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Why are the way banks are established and spread out in Canada and US so different?

Canada: There are only six major banks and most products offered are very competitive. Its almost unusual to hear or see any other minor or regional bank.

US: Literally, there are thousands of banks. Although there are few big ones, like BoA, Wells Fargo, Chase, there are thousands of regional banks, even down to county levels.

What are the advantages of having multiple individual banks?

Why did US encourage this type of proliferation of banks while it did not happen in Canada?

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    $\begingroup$ For an in-depth treatment of this subject, consider Fragile by Design (2014) by Haber and Calomiris which attributes the differences in banking outcomes in the US and Canada primarily to political economy issues. $\endgroup$ – BKay Dec 1 '14 at 21:54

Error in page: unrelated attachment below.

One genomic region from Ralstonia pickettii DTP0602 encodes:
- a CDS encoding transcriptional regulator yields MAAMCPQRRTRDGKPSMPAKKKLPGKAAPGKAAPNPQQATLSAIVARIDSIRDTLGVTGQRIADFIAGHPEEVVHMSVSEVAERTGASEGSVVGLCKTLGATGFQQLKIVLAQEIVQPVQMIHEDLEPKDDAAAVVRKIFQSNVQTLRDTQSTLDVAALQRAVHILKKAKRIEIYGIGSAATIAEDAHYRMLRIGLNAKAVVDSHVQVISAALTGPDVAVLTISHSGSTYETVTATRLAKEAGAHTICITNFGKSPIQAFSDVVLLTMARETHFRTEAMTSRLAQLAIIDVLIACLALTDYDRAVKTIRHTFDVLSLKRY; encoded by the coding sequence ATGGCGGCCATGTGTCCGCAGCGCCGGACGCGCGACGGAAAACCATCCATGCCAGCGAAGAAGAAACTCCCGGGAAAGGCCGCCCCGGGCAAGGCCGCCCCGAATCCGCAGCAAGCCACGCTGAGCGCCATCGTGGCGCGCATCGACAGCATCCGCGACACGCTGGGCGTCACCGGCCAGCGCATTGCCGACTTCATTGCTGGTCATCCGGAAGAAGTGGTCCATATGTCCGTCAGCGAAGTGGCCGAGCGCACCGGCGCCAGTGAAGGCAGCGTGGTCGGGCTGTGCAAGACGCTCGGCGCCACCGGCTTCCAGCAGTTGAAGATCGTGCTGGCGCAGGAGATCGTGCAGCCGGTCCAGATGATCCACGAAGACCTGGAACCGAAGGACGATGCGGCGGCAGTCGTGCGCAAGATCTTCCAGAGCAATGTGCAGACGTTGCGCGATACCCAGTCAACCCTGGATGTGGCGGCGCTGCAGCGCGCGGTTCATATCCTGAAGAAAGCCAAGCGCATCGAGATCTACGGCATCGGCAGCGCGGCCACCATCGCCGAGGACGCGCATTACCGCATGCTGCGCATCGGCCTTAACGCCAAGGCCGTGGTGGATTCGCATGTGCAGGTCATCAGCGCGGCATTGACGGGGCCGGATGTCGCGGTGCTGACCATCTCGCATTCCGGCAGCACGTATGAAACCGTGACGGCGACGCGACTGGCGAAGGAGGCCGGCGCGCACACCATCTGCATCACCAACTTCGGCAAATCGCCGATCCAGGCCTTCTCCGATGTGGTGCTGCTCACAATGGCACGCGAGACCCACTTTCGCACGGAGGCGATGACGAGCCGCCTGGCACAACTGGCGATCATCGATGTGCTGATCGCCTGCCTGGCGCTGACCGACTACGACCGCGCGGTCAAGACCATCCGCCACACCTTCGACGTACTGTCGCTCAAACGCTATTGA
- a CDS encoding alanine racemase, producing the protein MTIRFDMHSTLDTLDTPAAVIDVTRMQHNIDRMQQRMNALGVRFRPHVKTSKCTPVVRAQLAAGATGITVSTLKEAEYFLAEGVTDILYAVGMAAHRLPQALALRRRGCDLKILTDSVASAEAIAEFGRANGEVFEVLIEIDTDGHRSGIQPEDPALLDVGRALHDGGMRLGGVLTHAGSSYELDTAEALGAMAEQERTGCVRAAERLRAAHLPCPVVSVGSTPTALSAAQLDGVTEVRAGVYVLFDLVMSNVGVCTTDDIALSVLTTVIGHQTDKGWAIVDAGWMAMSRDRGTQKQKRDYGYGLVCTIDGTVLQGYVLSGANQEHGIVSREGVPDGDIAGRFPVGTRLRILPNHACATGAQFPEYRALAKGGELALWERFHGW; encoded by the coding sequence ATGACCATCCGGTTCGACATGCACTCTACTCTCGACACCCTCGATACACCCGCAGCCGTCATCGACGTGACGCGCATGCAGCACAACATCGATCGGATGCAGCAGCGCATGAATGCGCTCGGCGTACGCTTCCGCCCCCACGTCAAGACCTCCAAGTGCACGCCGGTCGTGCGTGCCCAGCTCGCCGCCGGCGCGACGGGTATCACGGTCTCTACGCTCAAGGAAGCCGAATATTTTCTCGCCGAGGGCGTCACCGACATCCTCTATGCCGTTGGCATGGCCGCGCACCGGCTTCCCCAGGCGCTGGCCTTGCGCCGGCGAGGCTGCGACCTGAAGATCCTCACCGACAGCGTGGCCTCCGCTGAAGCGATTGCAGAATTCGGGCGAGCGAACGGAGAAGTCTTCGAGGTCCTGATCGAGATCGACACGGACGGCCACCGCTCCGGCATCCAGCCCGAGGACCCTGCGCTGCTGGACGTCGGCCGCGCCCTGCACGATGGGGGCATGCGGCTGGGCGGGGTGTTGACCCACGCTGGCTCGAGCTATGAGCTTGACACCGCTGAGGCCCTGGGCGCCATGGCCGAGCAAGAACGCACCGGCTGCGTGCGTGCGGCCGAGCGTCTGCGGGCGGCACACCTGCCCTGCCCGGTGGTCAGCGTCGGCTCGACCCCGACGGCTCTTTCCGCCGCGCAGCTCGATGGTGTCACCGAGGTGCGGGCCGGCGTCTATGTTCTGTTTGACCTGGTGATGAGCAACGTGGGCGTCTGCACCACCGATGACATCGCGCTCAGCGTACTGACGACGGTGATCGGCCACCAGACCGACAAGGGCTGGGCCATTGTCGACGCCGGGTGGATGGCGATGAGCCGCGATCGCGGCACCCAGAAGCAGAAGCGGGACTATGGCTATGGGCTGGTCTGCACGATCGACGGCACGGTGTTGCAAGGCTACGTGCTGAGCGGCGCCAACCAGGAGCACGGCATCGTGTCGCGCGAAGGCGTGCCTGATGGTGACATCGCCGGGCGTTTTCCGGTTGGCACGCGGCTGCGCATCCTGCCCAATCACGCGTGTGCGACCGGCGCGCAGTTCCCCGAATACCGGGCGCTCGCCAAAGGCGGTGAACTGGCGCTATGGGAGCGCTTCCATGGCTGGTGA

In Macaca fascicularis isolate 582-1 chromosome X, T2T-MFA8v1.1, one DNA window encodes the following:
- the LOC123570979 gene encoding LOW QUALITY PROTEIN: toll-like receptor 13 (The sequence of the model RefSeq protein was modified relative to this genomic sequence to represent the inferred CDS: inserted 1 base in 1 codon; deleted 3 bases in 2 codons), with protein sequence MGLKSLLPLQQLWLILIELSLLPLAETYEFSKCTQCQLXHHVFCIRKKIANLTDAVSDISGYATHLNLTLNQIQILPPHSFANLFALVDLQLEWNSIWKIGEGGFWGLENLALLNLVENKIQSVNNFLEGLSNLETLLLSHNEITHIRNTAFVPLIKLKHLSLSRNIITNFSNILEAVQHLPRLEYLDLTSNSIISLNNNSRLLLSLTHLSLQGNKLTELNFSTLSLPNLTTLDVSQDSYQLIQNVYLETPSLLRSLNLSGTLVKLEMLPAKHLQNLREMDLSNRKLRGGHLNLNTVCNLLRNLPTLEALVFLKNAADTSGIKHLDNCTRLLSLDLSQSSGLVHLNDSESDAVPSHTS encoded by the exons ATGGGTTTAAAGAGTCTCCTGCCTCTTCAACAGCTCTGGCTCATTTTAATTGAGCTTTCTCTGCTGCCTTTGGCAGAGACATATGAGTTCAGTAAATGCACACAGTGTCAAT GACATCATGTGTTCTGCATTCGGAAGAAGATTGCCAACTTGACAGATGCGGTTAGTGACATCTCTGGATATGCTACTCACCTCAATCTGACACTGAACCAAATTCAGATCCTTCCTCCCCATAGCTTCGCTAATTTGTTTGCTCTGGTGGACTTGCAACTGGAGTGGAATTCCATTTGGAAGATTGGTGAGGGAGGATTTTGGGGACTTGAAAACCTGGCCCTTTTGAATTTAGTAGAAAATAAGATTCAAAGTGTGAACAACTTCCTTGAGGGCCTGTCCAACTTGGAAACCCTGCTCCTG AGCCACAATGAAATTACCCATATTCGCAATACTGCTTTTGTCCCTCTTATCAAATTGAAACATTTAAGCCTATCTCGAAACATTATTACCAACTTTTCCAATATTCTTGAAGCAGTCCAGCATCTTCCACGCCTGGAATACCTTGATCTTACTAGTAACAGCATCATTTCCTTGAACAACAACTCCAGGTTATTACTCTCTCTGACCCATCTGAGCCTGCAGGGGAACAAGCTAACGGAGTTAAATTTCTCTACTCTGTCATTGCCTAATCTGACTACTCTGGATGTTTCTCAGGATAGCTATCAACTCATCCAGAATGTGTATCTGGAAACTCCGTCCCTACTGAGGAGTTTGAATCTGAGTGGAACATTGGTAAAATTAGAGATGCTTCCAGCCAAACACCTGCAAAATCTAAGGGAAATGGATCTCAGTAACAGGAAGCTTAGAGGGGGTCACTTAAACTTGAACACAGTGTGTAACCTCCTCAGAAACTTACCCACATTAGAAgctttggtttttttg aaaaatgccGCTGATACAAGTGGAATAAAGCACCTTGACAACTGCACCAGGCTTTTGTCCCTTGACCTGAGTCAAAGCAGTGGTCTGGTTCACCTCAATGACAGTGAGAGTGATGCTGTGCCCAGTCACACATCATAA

• $\begingroup$ "Most products offered are very competitive" - citation needed. $\endgroup$ – Deer Hunter Dec 2 '14 at 10:07
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Limiting the scope to the question of why the US encouraged the proliferation of many banks, one important contributor was the 1927 McFadden act, which placed significant restrictions on interstate banking (rolled back through state laws in the 1980s-90s, and eventually substantially repealed by the Riegle-Neal Interstate Banking and Branching Efficiency Act of 1994).

The reasons for this were primarily concerns about concentration in the financial services sector, and concerns about the ability of state banking supervisors to monitor across state lines the activities of institutions for which they were responsible.

The trend in the US since at least the 1980s has indeed been towards consolidation: http://research.stlouisfed.org/fred2/series/FREQ

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Finally a (dated, but good) review of the effects of branch banking reform is available from the FRBNY: http://www.newyorkfed.org/research/current_issues/ci1-2.pdf

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